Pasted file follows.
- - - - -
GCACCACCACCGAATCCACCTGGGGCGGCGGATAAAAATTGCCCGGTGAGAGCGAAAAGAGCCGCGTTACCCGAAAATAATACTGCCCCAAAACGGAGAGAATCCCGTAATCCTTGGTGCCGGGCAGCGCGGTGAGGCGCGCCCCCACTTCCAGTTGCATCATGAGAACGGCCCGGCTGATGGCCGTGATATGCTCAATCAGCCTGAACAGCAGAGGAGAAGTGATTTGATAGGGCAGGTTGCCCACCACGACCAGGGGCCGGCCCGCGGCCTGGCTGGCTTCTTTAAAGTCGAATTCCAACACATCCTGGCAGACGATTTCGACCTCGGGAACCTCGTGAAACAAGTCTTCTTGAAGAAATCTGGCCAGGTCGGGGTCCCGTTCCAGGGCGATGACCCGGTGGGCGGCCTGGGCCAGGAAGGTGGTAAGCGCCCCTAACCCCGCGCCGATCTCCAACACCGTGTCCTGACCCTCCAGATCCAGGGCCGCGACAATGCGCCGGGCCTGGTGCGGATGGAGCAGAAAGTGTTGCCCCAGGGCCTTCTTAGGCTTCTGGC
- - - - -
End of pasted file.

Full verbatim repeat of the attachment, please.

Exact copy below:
GCACCACCACCGAATCCACCTGGGGCGGCGGATAAAAATTGCCCGGTGAGAGCGAAAAGAGCCGCGTTACCCGAAAATAATACTGCCCCAAAACGGAGAGAATCCCGTAATCCTTGGTGCCGGGCAGCGCGGTGAGGCGCGCCCCCACTTCCAGTTGCATCATGAGAACGGCCCGGCTGATGGCCGTGATATGCTCAATCAGCCTGAACAGCAGAGGAGAAGTGATTTGATAGGGCAGGTTGCCCACCACGACCAGGGGCCGGCCCGCGGCCTGGCTGGCTTCTTTAAAGTCGAATTCCAACACATCCTGGCAGACGATTTCGACCTCGGGAACCTCGTGAAACAAGTCTTCTTGAAGAAATCTGGCCAGGTCGGGGTCCCGTTCCAGGGCGATGACCCGGTGGGCGGCCTGGGCCAGGAAGGTGGTAAGCGCCCCTAACCCCGCGCCGATCTCCAACACCGTGTCCTGACCCTCCAGATCCAGGGCCGCGACAATGCGCCGGGCCTGGTGCGGATGGAGCAGAAAGTGTTGCCCCAGGGCCTTCTTAGGCTTCTGGC